4. S

    >oh…thank you thank you! this just brought back memories of countless summer afternoons spent reading story books during the vacations after a heavenly lunch of biulir dal (kalaier dal as shaswatidi said), aloo posto, bhat, lebur achar and postor bora.the version my mother made was also dry, not squishy, though she used either onion and ginger or nigella, depending on how purely vegetarian she wanted the dish to be. now i'm all inspired to make some biulir dal and aloo posto myself. hope mine turns out looking as nice as yours does. thanks again πŸ™‚

  5. >Thanks Somoo, good to hear from yu after agesShaswati as a Bangal who adds a bit of sugar in food I too agree that alu posto rice flowers with a bit of yellow daal. we have moong or mooshur though. On a separate note, non Bongs might confuse Kolai with Kalyan :)S, I am sure it will. This pic looks nice because I took it in the morning before I left for work. must also say that my maid made it and not me.Amazing how food brings back memories. Hope you make it soon and relive a bit of Calcutta in Mumbai. What is posto bora? Just posto or anything inside it?Dear Ushnish,Thanks for writing in. I must confess, and have put a disclaimer, that most of the recipes here are not 'classical'. Most of my recipes are instinctive and would make the purist wince πŸ™‚ A bit like Sehwag huh?

  6. S

    >Ma typically made posto bora from the posto bata prepared in excess of what is required for the aloo posto/jhinge posto, so there were never any exact measurements and it was a little bit of this and some of that. One would generally add finely sliced onion, finely chopped green chillies, some grated ginger and salt to taste to the posto bata, mix all this together and drop it in batches into hot oil, fry on medium heat until cooked and you're good to go!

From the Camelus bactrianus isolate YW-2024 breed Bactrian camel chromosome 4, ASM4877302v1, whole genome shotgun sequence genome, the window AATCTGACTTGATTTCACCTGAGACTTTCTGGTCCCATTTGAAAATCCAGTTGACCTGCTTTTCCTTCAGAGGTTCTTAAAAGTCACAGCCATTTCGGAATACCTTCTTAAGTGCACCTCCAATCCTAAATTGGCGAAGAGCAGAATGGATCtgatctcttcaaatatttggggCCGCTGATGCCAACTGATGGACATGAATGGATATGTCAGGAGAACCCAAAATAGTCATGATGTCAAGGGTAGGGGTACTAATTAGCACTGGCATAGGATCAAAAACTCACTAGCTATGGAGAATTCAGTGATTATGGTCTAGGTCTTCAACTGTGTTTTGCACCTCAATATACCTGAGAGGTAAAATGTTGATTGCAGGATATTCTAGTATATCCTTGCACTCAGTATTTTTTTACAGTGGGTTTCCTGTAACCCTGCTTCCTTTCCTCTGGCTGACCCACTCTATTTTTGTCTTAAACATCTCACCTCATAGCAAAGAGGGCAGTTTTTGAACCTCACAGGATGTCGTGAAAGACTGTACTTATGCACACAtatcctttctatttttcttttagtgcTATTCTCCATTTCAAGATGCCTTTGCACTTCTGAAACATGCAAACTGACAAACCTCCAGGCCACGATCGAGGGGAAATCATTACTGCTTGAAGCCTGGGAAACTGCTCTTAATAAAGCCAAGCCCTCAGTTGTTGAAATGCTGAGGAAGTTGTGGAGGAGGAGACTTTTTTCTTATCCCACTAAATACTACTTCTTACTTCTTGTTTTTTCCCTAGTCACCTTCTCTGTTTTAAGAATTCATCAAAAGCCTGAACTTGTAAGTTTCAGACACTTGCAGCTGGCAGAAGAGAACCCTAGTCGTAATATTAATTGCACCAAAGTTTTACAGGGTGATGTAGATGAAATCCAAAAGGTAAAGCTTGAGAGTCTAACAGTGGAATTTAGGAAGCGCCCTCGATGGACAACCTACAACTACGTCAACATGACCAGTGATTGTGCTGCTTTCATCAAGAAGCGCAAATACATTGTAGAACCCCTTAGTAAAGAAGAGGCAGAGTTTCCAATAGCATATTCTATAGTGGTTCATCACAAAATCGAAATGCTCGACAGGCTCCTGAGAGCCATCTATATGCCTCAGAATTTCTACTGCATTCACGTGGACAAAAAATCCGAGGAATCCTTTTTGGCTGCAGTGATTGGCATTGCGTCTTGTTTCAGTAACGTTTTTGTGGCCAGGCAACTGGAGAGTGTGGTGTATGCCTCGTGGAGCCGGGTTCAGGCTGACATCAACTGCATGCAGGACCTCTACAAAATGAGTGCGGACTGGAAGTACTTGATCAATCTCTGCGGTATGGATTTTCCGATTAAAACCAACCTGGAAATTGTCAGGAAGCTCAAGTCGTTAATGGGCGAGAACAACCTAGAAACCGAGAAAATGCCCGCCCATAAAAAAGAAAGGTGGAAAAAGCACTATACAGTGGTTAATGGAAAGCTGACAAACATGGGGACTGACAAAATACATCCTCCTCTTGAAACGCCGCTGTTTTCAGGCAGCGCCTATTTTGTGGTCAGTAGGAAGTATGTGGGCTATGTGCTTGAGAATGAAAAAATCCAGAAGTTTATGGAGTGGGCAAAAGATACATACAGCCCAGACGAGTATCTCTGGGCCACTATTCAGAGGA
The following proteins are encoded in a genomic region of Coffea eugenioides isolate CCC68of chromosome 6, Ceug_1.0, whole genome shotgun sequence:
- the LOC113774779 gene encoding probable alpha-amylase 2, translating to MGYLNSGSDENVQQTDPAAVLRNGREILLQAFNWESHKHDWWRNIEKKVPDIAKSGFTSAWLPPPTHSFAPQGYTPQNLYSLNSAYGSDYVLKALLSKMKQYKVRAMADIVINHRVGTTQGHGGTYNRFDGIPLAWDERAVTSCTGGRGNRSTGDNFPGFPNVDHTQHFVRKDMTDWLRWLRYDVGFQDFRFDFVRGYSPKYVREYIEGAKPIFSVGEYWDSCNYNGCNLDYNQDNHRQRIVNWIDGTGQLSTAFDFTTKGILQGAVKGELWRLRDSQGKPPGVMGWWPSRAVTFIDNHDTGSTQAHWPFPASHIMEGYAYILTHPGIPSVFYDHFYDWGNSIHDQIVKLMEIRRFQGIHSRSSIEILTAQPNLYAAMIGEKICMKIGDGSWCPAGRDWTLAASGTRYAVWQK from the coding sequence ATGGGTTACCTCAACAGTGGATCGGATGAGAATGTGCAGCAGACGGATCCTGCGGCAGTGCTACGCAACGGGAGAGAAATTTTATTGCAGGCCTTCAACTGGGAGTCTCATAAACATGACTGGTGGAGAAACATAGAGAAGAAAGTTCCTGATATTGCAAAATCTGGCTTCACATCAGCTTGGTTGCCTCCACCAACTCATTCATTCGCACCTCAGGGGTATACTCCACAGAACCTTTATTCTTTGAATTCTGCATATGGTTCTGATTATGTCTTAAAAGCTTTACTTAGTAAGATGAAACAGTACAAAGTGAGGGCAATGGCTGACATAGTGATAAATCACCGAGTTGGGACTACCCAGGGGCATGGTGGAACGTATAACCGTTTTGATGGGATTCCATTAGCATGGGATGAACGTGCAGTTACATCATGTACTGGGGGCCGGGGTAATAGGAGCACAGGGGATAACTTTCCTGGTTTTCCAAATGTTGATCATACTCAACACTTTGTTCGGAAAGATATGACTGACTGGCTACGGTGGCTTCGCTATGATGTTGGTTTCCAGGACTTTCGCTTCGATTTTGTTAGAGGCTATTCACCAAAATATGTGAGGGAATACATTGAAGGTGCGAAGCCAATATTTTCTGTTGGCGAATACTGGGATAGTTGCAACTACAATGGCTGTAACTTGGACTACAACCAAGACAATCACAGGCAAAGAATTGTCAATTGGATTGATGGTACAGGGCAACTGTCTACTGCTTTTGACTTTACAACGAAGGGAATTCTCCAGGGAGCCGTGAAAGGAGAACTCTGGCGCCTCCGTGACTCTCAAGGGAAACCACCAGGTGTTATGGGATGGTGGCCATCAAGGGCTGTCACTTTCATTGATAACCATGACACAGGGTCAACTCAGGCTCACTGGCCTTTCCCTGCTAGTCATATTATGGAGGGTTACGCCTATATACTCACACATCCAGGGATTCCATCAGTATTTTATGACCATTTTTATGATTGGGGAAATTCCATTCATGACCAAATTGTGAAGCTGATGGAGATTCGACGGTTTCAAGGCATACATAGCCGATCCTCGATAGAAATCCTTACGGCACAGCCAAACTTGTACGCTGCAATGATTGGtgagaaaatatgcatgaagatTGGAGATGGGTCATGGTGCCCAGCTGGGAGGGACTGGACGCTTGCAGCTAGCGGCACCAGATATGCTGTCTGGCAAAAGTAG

7. >I've always felt that Indians know how to do potatoes.

  8. >Dear KalyanThats what I am appreciating, cook what we or others love to eat!!!See my latest posting on who is a cook and what are we !! ( under cabbage , peasUllash ( cheers)

  9. >Can't stay away from good food snaps even when on a vacation πŸ™‚ … the alu posto does look perfect. I like the slightly mushy version. You don't know what is a posto bora? Check out my post on it. πŸ™‚

  10. >S, Sharmila…thanks for telling me about posto bora. Must definitely try it. Coincidentally I reached the posto section of Chitrita Banerjee's Traditions and Kitchens of Bengal.Interestingly she uses onion in her alu posto :)Sharmila, vacation means no cooking?Jessica we are fans of potatoes across the country. The joke is that potatoes aren't indigenous to India and were introduced a couple of centuries backDear Ushnish,Cooking is fun when one enjoys it. I will definitely check out your post.CheersKalyan

  11. >I hate the soupy versions, yewwwBut I usually make it niramish, no onionBongMom

  12. >yay Sandeepa (bong mom) I like it firm and soft inside which the boiling helps.I have not had a very traditional Bong upbringing and didn't realise that onions were niramish till I read Chitrita Banerjee's book yesterday. Like the Jains I guessPotatoes and onions are my favourite veggies

  13. >This is new to me but sounds delicious and interesting!Merry Christmas and Happy holidays:)

  14. >Thanks Mythreyi and Merry Christmas

  15. k

    >you know what's easier then making aloo posto? finishing it:)

  16. >That K is the long and short of it. Couldn't have summed up the post better πŸ™‚